AFI Fest Movie Screenings: Korea’s Best Foreign Film Oscar Submission ‘Haemoo’ Review
On his 2009 stand-up album, “Midlife Vices,” comedian Greg Giraldo has a running gag using “…but in this economy” as the punchline. He talks about how thankful Americans were at the time if they were still employed, no matter how much they may have hated their jobs. It then devolves into a guy who gets anally raped while all his possessions were torched, “but in this economy” he was happy to even have stuff to burn.
The 2008 economic crisis has been covered by many American films, such as Michael Moore’s “Capitalism: A Love Story,” J.C. Chandor’s “Margin Call” and Oliver Stone’s “Wall Street: Money Never Sleeps.” All those movies happen to focus completely on, well, Wall Street. In 1997, the Korean government was in a similar situation, requiring $55 billion in bailout money – mainly from the International Monetary Fund – in order to restore financial order. The entire country felt the brunt, as unemployment within the nation’s borders nearly tripled. “Haemoo” takes place during the heart of this economic climate. Though it has nothing to do with anyone who controls the money, it’s about how such hardships can warp moral character.
While things on land are in a state of disrepair, things at sea aren’t doing much better for Captain Cheol-joo (Kim Yoon-seok). His fishing vessel is old and broken down, but more importantly the fish just aren’t leaping into the nets at any rate which would allow him or his crew to provide for their families. In order to make ends meet, Cheol-joo agrees to smuggle a large group of Korean-Chinese immigrants from China into South Korea. The crew is not particularly excited about the idea, but with their financial fate in their captain’s hands, money is money.
Anxiety is high on the seas, with the illegal activity and constant threat of being caught by the coastal authorities, added to the general nature of the ocean making its inhabitants sick, both physically and mentally. When an unforeseen disaster occurs, all the characters cope and react in different ways.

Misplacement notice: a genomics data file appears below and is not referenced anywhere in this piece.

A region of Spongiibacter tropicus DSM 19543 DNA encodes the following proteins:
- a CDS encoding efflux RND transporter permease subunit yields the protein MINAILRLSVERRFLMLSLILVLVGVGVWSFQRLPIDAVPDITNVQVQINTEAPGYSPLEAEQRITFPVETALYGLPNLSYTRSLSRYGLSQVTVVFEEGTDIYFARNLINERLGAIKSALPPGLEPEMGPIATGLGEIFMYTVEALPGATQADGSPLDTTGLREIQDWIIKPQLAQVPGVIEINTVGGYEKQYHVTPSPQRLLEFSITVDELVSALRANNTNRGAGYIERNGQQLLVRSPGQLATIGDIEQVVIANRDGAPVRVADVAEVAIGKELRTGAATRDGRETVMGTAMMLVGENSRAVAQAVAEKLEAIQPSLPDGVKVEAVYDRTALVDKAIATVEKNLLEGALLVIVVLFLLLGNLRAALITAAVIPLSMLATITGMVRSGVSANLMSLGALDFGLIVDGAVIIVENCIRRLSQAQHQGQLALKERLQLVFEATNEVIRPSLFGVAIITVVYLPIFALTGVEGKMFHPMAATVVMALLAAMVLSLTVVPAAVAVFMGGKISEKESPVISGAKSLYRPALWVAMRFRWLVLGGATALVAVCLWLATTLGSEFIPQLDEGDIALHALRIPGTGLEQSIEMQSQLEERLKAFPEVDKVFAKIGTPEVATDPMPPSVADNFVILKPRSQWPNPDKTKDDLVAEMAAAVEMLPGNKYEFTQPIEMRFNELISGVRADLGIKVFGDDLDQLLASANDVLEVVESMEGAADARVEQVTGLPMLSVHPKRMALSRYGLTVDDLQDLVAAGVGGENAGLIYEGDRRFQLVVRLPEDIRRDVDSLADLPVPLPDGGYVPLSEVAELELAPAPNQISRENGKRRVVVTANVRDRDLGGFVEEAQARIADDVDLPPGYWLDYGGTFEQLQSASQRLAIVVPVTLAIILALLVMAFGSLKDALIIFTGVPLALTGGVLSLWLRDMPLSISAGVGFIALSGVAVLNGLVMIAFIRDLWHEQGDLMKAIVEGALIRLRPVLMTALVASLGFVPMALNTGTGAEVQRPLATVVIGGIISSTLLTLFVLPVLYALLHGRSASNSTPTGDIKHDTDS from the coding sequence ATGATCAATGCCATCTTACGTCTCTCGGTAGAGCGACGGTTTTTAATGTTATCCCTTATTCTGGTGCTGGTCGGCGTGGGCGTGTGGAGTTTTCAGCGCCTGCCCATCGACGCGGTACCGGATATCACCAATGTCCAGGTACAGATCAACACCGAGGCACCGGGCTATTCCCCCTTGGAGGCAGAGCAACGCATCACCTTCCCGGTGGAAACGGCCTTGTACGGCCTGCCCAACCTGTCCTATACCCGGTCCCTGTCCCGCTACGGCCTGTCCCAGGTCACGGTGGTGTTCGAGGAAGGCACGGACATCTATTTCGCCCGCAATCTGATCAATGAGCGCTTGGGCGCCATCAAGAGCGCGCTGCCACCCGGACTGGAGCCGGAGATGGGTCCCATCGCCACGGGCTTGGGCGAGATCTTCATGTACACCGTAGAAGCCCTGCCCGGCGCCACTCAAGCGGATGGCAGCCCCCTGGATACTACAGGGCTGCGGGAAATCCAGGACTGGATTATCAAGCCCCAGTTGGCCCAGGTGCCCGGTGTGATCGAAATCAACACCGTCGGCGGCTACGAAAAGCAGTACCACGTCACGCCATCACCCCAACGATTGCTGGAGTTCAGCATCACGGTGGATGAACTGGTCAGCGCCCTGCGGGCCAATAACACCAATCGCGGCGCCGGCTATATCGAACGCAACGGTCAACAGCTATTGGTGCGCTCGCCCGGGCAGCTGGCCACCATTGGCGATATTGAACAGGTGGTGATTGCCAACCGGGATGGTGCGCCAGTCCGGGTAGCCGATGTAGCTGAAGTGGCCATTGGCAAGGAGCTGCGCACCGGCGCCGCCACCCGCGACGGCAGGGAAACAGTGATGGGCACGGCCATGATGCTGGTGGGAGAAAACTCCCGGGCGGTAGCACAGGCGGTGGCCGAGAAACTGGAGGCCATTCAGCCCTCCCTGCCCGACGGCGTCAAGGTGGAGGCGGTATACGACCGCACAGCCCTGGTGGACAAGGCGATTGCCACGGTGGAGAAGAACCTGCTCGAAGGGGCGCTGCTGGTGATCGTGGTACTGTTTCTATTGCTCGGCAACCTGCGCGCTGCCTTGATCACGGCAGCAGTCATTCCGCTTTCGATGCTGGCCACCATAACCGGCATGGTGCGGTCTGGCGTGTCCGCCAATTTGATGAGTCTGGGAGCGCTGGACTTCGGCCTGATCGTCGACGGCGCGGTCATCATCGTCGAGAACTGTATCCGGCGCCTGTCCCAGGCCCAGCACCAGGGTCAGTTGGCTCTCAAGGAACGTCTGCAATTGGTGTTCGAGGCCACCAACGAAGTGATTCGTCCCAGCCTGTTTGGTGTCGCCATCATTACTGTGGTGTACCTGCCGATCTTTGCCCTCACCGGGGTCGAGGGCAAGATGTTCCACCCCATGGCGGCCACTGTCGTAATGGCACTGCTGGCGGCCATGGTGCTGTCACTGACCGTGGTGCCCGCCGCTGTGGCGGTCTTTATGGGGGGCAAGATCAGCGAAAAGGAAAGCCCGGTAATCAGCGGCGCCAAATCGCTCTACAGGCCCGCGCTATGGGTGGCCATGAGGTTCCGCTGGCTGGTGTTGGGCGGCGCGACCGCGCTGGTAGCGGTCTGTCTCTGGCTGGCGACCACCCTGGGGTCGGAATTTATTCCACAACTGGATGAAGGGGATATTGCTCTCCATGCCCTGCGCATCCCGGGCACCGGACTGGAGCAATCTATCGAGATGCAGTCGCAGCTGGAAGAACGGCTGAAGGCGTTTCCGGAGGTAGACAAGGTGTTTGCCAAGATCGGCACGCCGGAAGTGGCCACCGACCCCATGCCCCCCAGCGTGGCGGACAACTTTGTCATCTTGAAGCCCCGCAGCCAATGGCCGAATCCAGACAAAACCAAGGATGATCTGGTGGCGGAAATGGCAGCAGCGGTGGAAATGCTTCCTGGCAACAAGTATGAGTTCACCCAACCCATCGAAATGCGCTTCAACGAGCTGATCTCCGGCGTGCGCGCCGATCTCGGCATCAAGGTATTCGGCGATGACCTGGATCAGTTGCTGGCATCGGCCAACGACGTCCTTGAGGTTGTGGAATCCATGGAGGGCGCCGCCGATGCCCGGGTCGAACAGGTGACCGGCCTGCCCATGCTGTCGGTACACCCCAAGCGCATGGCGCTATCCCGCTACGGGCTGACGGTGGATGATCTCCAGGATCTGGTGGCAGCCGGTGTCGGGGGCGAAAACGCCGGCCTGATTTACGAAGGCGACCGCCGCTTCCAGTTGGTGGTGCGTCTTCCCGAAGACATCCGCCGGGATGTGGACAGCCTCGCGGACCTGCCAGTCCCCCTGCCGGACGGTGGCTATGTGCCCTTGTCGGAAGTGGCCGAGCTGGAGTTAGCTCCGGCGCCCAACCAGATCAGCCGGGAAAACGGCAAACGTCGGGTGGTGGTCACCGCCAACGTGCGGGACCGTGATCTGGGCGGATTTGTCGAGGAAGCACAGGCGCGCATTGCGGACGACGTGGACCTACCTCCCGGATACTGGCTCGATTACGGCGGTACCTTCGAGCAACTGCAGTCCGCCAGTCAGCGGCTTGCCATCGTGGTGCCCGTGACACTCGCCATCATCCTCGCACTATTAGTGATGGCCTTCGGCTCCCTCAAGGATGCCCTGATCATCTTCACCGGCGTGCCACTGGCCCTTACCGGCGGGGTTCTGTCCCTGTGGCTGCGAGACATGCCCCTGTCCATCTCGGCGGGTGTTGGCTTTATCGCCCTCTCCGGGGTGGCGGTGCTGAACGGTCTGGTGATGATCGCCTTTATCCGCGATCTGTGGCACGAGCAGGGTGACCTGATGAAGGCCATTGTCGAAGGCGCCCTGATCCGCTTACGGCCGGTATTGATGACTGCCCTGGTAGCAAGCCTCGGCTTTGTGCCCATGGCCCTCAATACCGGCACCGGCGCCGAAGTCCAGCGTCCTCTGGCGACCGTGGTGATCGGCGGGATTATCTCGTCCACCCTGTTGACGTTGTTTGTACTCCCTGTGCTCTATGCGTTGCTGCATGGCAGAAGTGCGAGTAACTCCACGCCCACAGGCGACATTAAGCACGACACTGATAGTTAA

The title of the film translates literally as “sea fog,” and co-writer/director, Shim Sung-bo (the other co-writer is “Snowpiercer”’s Bong Joon-ho), makes this natural element just as dangerous to his characters as John Carpenter or M. Night Shyamalan managed. The “haemoo” (I’m going to assume I’m using the word correctly) infects the seaman aboard the floating coyote transport to the degree where when bad things happen, bad choices are made.
Like a mixture of “Titanic” and “Lifeboat,” Shim’s film contains a forbidden romance in the midst of tragedy, which grounds some of the more reprehensible actions which take place with something a little more relatable. Though it’s Shim’s first time in the director’s chair, he’s no novice within the medium, having written Bong’s great serial killer drama, “Memories of Murder.” The writing is where the film stands out like a light amidst the fog of other dramas. It’s a beautiful marriage of a fictional concept tied to a true-to-life event, which still happens to retain a bit of that beautiful Korean bloodletting.
As Giraldo has proven, tragedy plus time equals comedy. Though there’s nary a laugh in “Haemoo,” it proves an equation just as potent: tragedy plus time plus Shim Sung-bo equals fantastic filmmaking. Though I wish ill on no one, if something terrible befalls South Korea, like an economic collapse or a crazed serial killer, it may be worth enduring to later experience Shim’s spin on the subject.